I cook my chickens in romertopf clay pot cookers.. they come out incredibly moist, and I will not switch how I make them at this point, since they do come out beautifully golden and moist.. here's what I do..

Soak the clay pot cooker underwater for about 20-30 minutes.. you want the clay to absorb the moisture..

Clean off the chicken, (take out the giblets, etc), and add whatever seasoning you like.. I often use the organic adobo seasoning, or poultry seasoning.. I have coated my chicken in barbeque, basically whatever flavor seasoning you want/like the process is the same..

Put chicken in clay baker. Add a tablespoon of butter. Cover with top. The clay baker will release moisture slowly into the chicken as it bakes..

Put in COLD oven. I have a gas oven, so I have to slowly raise the temp over about 10 minutes until 450 degrees, but this isn't necessary in an electric, since they take longer to heat up..

Bake until done (over an hour is about what I end up with depending on the size of the chicken). 65-85 minutes..

As far as how far they go... well, I buy the chickens when I find them on sale, and I stock up.. Usually for me they are the smaller size ones and run about $3-$4 each. We eat baked chicken the first night, and then I use them in meals (chicken alfredo, chicken curry, chicken chimichangas, chicken salad sandwiches etc) for about two more nights until gone.

I have a family of 6, but three eat like toddlers, so that makes a big difference for us.
Pinoikoi is offline  
#10 of 18 Old 07-26-2009, 12:54 PM
 
akayerich's Avatar
 
Join Date: Jun 2008
Location: subject to change without notice
Posts: 467
Mentioned: 0 Post(s)
Tagged: 0 Thread(s)
Quoted: 0 Post(s)
Here's how I do chicken. It's literally the easiest thing i cook.
1. Take the chicken out of the wrapper (obviously) and remove and giblets that may be inside. Mine usually don't have the giblets.
2. Put the chicken breast-side up in an uncovered glass dish (I use a clear glass pyrex casserole dish). I don't put any salt, spices, or oil on it, but you could put any kind of flavoring you wanted.
3. Stick it in a 375 degreee oven for about 2 hours.
4. If I remember, I baste occasionally with the juices once they start coming out, usually towards the end of the roasting. Sometimes I forget about this step, and it still turns out just as moist. I think maybe the basting just gives the skin extra flavor, and makes it more crispy.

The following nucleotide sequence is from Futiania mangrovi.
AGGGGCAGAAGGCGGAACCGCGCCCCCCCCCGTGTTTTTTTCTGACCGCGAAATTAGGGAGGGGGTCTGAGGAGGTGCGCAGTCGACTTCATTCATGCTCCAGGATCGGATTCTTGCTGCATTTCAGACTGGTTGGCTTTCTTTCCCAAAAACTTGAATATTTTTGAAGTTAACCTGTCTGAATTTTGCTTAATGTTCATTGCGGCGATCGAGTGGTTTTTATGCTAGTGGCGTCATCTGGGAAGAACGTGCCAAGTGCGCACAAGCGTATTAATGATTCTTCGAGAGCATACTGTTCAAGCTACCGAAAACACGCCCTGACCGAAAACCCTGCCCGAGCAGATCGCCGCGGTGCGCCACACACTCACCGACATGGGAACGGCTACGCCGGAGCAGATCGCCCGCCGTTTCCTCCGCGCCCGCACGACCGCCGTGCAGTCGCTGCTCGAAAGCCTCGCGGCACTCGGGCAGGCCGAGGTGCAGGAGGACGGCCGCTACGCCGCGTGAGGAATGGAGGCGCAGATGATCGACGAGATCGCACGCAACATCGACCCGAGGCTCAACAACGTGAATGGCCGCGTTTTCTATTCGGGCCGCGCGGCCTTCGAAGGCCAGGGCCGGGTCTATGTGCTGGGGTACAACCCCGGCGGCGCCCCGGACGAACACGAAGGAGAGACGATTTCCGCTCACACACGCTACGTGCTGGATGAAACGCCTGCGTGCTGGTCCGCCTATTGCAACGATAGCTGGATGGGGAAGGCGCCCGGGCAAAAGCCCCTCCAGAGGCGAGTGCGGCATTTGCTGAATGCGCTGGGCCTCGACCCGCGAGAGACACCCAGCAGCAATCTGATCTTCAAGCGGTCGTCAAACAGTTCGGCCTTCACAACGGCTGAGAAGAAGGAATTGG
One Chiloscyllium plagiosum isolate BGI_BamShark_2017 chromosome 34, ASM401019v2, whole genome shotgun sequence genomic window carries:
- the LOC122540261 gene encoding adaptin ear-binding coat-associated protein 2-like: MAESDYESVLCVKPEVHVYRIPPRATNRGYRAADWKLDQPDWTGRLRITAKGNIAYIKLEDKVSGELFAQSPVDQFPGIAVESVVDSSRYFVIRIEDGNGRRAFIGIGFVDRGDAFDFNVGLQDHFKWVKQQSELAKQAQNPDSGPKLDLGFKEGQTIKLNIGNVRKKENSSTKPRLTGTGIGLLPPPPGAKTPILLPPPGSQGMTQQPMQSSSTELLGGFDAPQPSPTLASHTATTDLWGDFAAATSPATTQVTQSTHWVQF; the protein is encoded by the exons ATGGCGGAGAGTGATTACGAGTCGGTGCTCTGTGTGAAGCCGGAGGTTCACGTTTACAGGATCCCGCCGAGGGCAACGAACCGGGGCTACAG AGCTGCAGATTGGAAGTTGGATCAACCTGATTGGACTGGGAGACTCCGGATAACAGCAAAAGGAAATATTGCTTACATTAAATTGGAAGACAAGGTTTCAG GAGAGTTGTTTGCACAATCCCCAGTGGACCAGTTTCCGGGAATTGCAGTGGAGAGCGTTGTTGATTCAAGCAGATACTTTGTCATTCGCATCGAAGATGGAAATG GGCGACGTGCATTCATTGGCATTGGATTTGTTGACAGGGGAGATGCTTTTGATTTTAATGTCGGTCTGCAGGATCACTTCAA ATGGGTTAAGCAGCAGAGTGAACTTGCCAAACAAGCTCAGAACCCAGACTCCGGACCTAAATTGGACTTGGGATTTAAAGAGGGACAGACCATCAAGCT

I just started using whole chickens recently. This is the way my mom showed me to do it, and I was amazed that something so easy could be so deliscous!

Amanda- mama to Lincoln 1/09 and expecting #2 10/11!
akayerich is offline  
#11 of 18 Old 07-26-2009, 01:41 PM
 
AllyRae's Avatar
 
Join Date: Dec 2003
Location: Ohio
Posts: 6,391
Mentioned: 0 Post(s)
Tagged: 0 Thread(s)
Quoted: 0 Post(s)
We're a family of 5 with 4 on solids too...we typically buy whole chicken because it's one of the few options that is affordable when you only eat organic, free range, grass fed stuff. : I will toss it in the crockpot one day and then freeze the leftovers--I usually can get 2-3 meals out of it, depending on how hungry the kiddos are. The crockpot helps it fall off the bone too. If I cook it in the oven instead of the crockpot, I can also use the carcass for soup (it doesn't really work if you cooked the chicken in the crockpot, because then the carcass is no longer in tact. I don't like cooking with a bunch of loose bones floating around. But I'm weird. LOL!).

~Brandon Michael (11/23/03), Jocelyn Lily Nữ (2/4/07, adopted 5/28/07 from Vietnam), Amelia Rylie (1/14/09), & Ryland Josef William (9/7/05-9/7/05 @ 41 wks). 
AllyRae is offline  
#12 of 18 Old 07-26-2009, 01:59 PM
 
crunchy_mama's Avatar
 
Join Date: Oct 2004
Location: Missouri
Posts: 5,968
Mentioned: 0 Post(s)
Tagged: 0 Thread(s)
Quoted: 0 Post(s)
NOOOO ! Don't crockpot it! You miss out on the wonderfully crunchy and yummy chicken skin that way!! You have to try roasting it at least once! We only buy whole chickens- straight from the farm. A lot of times I roast them whole- rub w/ oo- lemon- salt- spices- cook about 20 minutes per pound in 350 oven. Other times I cut them into pieces and cook them that way if I am in a hurry to get it cooked. Sometimes(like last night) I defrosted the chicken then cut the breasts off and into pieces- I made that into chicken curry. The rest will go into some kind of to be announced supper for tonight. Bones go for stock.

As to how many meals that varies widely. We get about 2 w/ a good amt of meat or 3 if we stretch it thin. I like to keep it higher in the meat as I am pregnant and need extra protein anyway. However, the size of the chicken varies widely- like could be as small as 3 lbs or so up to 6- so that will greatly affect how many meals.

Happily Married to my : 11 yrs- Mama to wild-eyed monkey boy 7-04, fiery little girl 4-07, and the happy smiley baby that sleeps 11-09!
crunchy_mama is offline  
#13 of 18 Old 07-26-2009, 06:51 PM
 
noobmom's Avatar
 
Join Date: Jan 2008
Posts: 1,053
Mentioned: 0 Post(s)
Tagged: 0 Thread(s)
Quoted: 0 Post(s)
You can also boil a whole chicken. Although I love roast chicken (I've been known to make a meal out of just the skin), I think boiled chicken results in juicier chicken for use in other recipes like enchiladas, pot pies, soup, whatever.